1. They are Ghurkas ... which means there is probably some difficulty in contacting all the NOK. But once news of such an incident breaks, it is impossible to supress it, so you have to manage the release and minimise the damage. Generally, management of casualty announcements is well handled ... by the MoD and the media. Give them a break!

  2. Our troops should be brought home and all those for this war should be sent over to fight it themselves starting with Blair and all the MPs who voted for it and all their supporters in the press and media etc.

    See how big and tough these people would be then if they had to do the fighting.

  3. Thanks for the information Richard.

    It's very true that they usually handle it well and these are exceptional circumstances. Mind it might have been foreseen that a Ghurkha would be killed.

    There used to be things called D Notices which stopped the press disseminating sensitive information. This might have been an occasion to use one.

    God knows there is enough staff in the MoD to manage.

  4. Billy:
    Couldn't agree more. These men and women are so ready to send others to their death but don't want to be at the sharp end.

    I'd pay good money to see that chiselling bigot Fox in a fox hole under fire for hours at a time. Oh what joy that would bring... sitting next to Aintworth, Hoon, Reid, et al.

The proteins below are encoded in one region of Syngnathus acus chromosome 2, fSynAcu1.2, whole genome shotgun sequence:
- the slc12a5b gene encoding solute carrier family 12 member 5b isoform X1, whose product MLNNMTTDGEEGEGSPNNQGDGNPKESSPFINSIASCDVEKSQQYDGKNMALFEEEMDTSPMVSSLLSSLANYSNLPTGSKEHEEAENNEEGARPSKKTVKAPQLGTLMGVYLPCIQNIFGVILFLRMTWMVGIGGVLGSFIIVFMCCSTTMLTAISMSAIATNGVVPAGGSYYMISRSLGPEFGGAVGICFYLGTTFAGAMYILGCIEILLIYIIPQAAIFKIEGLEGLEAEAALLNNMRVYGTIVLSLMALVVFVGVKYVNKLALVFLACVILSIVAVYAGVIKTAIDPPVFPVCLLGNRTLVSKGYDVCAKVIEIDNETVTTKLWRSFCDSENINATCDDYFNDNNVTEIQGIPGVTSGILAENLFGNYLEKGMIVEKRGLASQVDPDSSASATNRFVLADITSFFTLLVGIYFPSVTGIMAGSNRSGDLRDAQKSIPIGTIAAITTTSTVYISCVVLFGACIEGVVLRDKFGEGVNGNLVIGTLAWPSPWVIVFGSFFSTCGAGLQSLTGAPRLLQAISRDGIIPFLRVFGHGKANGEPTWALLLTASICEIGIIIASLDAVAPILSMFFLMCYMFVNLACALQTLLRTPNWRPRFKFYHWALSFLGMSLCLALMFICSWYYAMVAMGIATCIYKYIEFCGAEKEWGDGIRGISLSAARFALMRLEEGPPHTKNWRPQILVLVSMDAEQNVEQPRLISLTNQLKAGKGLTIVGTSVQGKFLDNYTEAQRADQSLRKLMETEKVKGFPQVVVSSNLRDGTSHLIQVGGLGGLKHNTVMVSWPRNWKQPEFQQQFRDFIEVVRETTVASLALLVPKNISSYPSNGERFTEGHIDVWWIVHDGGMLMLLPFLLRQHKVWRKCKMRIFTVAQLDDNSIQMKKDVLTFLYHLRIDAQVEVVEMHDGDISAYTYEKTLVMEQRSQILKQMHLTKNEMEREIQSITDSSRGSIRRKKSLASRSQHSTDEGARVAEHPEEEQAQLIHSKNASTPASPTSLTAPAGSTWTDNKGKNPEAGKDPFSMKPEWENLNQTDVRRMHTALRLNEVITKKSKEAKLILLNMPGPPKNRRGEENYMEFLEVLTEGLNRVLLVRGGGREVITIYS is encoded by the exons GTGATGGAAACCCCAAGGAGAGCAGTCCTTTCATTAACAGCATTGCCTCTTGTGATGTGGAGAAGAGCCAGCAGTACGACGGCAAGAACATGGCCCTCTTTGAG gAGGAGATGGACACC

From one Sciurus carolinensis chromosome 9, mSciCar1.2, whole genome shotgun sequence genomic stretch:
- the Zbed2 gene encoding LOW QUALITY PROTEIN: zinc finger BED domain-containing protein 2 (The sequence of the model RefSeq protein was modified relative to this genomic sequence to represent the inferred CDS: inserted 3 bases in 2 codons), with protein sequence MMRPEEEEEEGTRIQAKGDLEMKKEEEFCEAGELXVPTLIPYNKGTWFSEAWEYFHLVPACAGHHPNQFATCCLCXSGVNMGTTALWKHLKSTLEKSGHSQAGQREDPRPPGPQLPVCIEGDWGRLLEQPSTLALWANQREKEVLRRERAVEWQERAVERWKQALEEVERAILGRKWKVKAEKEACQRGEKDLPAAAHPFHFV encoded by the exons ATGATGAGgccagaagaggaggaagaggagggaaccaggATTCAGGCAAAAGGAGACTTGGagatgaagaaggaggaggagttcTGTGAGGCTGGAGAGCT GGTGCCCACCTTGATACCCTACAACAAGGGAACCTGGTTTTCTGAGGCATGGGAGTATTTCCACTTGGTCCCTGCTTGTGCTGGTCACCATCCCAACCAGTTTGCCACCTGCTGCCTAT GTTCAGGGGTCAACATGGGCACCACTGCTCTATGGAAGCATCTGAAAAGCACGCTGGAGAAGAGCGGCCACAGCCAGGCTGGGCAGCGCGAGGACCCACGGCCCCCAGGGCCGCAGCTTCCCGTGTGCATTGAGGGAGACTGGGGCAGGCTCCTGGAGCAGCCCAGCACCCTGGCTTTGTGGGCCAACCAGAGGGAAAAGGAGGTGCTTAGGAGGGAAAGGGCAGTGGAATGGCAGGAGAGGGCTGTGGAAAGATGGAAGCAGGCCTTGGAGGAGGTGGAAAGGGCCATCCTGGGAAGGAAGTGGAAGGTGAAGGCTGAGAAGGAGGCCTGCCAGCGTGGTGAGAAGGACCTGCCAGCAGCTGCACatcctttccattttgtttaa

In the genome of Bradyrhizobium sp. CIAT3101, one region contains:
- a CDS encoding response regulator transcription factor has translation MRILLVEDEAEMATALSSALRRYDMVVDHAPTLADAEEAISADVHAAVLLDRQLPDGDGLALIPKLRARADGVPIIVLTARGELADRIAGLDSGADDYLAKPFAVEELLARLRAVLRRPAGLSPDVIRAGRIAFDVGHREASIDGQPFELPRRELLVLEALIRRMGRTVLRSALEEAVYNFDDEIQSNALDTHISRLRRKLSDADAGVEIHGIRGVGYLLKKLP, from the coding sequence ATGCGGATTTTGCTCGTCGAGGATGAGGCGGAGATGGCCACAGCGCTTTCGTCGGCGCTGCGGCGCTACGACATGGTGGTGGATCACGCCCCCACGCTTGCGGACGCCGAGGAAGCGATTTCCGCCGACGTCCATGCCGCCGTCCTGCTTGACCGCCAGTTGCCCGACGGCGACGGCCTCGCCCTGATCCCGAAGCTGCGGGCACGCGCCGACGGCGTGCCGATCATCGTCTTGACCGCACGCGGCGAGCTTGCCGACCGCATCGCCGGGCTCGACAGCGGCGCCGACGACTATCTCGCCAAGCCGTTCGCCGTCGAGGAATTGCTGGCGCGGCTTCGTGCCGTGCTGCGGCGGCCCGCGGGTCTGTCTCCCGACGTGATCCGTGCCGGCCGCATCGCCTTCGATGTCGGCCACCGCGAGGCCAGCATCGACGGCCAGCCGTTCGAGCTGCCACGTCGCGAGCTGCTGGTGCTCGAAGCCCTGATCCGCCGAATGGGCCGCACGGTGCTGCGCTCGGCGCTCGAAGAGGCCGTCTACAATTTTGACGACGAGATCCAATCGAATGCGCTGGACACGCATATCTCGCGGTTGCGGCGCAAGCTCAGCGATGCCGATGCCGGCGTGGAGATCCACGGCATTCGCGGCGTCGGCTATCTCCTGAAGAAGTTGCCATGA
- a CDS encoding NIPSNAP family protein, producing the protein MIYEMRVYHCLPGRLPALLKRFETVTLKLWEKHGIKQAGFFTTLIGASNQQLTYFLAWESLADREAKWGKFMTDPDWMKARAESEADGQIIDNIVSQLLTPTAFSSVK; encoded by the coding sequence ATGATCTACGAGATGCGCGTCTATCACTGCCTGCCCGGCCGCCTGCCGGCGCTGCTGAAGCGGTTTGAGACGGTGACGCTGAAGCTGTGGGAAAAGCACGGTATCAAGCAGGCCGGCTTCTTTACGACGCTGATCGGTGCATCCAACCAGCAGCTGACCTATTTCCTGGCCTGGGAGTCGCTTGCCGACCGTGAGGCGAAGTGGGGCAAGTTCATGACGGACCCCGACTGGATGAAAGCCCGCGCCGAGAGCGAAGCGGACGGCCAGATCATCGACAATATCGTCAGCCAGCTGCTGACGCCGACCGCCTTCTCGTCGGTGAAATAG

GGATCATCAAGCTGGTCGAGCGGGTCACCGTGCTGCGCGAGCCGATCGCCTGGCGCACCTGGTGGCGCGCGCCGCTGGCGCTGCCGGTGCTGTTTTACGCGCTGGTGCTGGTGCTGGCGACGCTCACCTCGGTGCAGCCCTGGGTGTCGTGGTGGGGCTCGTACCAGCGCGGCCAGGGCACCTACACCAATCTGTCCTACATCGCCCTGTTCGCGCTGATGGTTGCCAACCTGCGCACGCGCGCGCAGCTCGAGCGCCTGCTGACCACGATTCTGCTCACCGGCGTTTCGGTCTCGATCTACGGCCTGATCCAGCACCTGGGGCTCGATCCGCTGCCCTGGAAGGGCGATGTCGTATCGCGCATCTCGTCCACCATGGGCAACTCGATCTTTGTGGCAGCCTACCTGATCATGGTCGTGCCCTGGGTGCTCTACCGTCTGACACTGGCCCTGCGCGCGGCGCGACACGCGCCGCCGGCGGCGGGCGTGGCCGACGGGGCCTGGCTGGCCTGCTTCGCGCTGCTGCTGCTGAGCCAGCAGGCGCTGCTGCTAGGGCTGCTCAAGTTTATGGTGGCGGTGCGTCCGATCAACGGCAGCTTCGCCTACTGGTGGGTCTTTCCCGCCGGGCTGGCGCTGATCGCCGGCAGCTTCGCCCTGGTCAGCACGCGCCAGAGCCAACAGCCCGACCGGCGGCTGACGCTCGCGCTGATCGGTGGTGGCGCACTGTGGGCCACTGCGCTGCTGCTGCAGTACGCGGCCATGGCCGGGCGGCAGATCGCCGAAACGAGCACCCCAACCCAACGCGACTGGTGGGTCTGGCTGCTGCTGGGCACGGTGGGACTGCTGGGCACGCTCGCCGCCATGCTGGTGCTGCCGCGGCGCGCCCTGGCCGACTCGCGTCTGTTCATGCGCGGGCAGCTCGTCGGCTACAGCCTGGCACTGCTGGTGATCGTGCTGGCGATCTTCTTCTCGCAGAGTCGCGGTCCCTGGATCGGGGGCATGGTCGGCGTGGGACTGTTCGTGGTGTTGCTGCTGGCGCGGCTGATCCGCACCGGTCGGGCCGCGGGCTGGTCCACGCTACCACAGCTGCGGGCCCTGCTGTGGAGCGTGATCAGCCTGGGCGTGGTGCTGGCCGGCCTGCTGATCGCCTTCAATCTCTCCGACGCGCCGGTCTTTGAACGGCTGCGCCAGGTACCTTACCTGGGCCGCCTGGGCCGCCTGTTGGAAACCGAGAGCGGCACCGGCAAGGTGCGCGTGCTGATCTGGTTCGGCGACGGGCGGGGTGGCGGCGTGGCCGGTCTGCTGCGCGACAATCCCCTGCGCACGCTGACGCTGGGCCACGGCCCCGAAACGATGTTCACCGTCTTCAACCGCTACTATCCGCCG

Then they should all be tried in The Hague and then taken out and shot.

  5. Karzai started the rumoursJuly 13, 2010 10:57 pm


    The reason for the early release of the story is that the corrupt Karzai held a news conference this morning and told all the journalists what had happened. This fuelled rumours all day mostly spread by the BBC who went large on the story. Radio 5 Live was the worst. Derbyshire getting the story all mixed up before announcing what had happened and getting it wrong again. God knows what the relatives thought of it all. The BBC should hang it's head in shame. But won't.

  6. Karsai:

    Thanks for that information. That man is such a ... nope, I can't say it: my mum reads this. But he is anyway. And the BBC is beneath contempt. (When is the 25% recuction in expenditure, because we are all in this together, going to happen there?)

    Get the bloody troops out now Cameron and that half witted bigot of a defence secretary.

  7. Karzai started the rumoursJuly 14, 2010 9:48 am


    Yes we should get the troops out now before more die pointlessly.
    I notice the 'redeployment' out of Sangin is being better managed than the 'redeployment' out of Basra in Iraq. When we retreated from Basra we left the US in the lurch. Straight into a battle with the insurgents without their usual infrastructure ( hundreds of helicopters, troops and reinforced bases ). The US now know we're unreliable so are setting up their bases and infrastructure in Sangin while we do our 'patrols' in the area and get used as cannon fodder to keep the 'insurgents' busy.

  8. Yes. Brave and good though the guys on the ground are, the organization have been hopelessly inadequate.

    The MoD is over staffed and over stuffed. 50% reduction in typists with white finger wuld be a good idea.